FRONTIER: With the 2002 model year, the Frontier pickup adds a new Crew Cab Long Bed and loses the two-door Regular Cab. In place of Frontier's Regular Cab, the King Cab XE 2WD will be available with the 2.4-liter four-cylinder engine as a price-leader. In all, there are 19 different models for 2002. The King Cab XE is the only four-cylinder choice. Next, the Desert Runner 2WD uses the King Cab body and Nissan's 170-hp 3.3-liter V-6 engine, with trim choices of XE, deluxe SE and the S/C package with a supercharged V-6 and 17-inch aluminum wheels plus performance tires. The Frontier King Cab also comes in rugged four-wheel-drive editions in the same three trim levels of XE, SE and S/C. Then there's the four-door Crew Cab Frontier in both 2WD and 4WD and the same three trims but a choice of box lengths — either the regular bed at 56.3 inches or a new Long Bed. The longer version, a flat rectangular box, stretches for more than six feet and spreads wide to five feet.
2002 Nissan Frontier and Xterra by Sue Mead (7/9/2001)
XTERRA: Nissan's sport-utility vehicle seats five and rides on the Frontier 4x4 chassis. It also uses Frontier's four-cylinder and V-6 engines, with choices for rear-wheel or four-wheel drive. The twin-cam 2.4-liter in-line four has 143 hp and comes with either manual or auto shifters; the 3.3-liter V-6 nets 170 hp. The supercharged model, new for 2002 on the Xterra XE or SE, tops off at 210 hp. Exterior styling gets tweaked too, with a new fascia, round headlamps, angular stamped fender flares and a pronounced power bulge for the front hood. The cabin gets a redesigned dash and instrument cluster and a premium sound system with in-dash six-disc CD player standard on SE but optional for XE trim. The Xterra's four-wheel-drive mechanism has a two-speed transfer case with high and low ranges for off-road trekking.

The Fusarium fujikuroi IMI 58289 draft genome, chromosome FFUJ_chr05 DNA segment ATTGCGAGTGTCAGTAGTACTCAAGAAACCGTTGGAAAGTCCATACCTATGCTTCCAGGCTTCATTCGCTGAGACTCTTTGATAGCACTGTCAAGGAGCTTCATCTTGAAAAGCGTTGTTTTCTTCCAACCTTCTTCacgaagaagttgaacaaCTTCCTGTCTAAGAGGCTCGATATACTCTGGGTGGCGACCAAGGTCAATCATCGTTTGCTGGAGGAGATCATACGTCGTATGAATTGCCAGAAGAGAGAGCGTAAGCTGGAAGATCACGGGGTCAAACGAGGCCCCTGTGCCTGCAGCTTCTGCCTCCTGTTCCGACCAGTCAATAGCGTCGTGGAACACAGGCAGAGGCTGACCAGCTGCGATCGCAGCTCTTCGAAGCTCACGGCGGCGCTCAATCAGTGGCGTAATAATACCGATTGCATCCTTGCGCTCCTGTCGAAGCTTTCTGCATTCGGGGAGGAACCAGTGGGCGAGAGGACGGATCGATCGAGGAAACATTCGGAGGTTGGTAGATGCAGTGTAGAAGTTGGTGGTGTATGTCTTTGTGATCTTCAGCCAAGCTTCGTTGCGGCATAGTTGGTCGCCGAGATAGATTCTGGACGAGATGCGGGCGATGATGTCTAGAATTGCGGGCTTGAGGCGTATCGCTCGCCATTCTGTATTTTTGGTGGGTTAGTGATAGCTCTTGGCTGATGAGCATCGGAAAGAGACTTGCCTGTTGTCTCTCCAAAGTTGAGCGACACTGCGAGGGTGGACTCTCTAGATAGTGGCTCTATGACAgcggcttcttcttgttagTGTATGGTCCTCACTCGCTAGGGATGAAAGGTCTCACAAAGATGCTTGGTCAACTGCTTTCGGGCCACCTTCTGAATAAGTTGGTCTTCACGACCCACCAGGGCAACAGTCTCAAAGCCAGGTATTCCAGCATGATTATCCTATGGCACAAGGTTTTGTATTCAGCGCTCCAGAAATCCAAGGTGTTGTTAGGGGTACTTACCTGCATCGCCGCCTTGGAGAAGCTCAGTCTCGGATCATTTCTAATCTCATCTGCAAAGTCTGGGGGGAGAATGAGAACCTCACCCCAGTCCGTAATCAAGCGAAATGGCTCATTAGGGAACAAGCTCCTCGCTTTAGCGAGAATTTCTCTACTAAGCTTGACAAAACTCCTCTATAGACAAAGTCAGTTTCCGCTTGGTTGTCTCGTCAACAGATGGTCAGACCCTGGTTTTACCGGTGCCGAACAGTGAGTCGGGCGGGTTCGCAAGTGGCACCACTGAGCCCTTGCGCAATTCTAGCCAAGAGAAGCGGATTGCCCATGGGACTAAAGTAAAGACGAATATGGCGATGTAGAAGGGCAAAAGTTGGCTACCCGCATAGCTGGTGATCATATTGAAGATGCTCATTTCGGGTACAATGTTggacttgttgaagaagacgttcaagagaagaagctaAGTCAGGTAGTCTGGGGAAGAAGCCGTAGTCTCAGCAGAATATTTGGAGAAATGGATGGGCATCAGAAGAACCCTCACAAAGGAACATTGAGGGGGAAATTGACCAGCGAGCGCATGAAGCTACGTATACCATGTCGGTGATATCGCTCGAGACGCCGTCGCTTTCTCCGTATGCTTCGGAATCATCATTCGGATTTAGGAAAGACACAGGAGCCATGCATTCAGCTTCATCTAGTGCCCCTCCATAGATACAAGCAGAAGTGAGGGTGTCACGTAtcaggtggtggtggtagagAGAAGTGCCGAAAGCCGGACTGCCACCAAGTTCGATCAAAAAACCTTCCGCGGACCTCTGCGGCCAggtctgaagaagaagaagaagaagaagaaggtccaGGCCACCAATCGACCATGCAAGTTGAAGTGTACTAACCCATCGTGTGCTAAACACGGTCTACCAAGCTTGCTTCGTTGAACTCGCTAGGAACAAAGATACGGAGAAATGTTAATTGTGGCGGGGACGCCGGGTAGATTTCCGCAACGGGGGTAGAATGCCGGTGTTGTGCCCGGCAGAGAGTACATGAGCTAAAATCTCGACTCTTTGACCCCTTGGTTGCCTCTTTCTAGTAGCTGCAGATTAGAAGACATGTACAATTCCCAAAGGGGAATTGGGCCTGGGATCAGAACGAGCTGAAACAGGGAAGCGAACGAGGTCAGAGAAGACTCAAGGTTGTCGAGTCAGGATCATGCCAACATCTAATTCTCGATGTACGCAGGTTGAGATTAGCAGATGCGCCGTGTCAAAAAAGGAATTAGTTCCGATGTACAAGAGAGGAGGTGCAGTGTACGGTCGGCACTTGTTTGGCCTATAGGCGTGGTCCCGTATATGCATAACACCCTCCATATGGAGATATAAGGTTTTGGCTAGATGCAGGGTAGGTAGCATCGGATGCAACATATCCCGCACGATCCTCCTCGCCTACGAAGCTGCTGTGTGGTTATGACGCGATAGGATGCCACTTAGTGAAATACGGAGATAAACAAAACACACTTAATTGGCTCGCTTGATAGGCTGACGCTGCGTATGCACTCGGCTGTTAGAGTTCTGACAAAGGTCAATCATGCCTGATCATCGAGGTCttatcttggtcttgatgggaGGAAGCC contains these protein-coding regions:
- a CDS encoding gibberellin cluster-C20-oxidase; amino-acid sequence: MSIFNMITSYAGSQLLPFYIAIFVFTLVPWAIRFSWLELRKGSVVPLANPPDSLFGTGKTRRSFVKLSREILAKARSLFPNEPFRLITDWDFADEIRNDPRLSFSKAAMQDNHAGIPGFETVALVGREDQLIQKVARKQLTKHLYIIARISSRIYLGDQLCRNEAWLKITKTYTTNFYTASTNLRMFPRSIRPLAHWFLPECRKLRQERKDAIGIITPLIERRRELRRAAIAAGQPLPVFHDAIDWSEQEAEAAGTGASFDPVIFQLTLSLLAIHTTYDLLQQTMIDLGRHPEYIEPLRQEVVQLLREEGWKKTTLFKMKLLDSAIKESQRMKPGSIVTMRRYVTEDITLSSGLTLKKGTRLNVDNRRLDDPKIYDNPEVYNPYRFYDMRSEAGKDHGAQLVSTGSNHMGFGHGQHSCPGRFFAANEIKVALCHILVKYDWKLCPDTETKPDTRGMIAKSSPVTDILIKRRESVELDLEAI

2002 Nissan Frontier and Xterra by Sue Mead (7/9/2001)
PATHFINDER: For 2002, Nissan’s sport-ute gets more equipment, such as titanium-accented step rails and a roof rack on the SE, and more standard features in the deluxe cabin. There's a new steering wheel with a restyled chrome badge at the center, a new faceplate on the new audio system and a six-disc in-dash CD changer aboard that operates quicker. The SE also gets titanium-colored faces on the instruments, as opposed to white faces for LE. The Pathfinder comes with either manual or automatic transmission and choices of rear-wheel-drive or a part-time four-wheel-drive mechanism. The optional four-wheel traction device uses a transfer case for switching from rear-wheel to four-wheel high-gear mode while underway at speeds up to 50 mph.
QUEST: Nissan’s minivan has four passenger doors, seats seven and sports a 170-hp V-6 engine. This year there are revised wheel designs and new two-tone exterior colors — Dark Shadow Gray with Quicksilver. Trim levels begin with the base GXE and move up to include the mid-level SE and the deluxe GLE with standard anti-lock brakes. The 130-watt Super Sound audio system with seven speakers and CD player becomes standard on the SE and GLE this year. Also available is the Family Entertainment System, which has a ceiling-mounted video screen tied to a video cassette player and audio controls set near rear seats. The SE also has sporty suspension settings that tone up the minivan's handling and stability.
350Z: In late summer, the long-anticipated new generation of the legendary Z-car, the 350Z, will go on sale. The sleek new rear-wheel-drive Z, Nissan’s first sports car offering in the U.S. since the 300ZX was discontinued in 1996, will come with the same 3.5-liter V-6 that’s offered in several different Nissan products, but with 280-plus horsepower. A six-speed manual transmission will be standard, with a five-speed automatic optional. The 350Z will go on sale with a base price of $26,269. Several higher-priced, better-equipped models will be offered, with the top-range Track model—which features Brembo high-performance brakes, a limited-slip differential, a stability control system, aluminum pedals, and 18-inch lightweight wheels—starting at less than $35,000.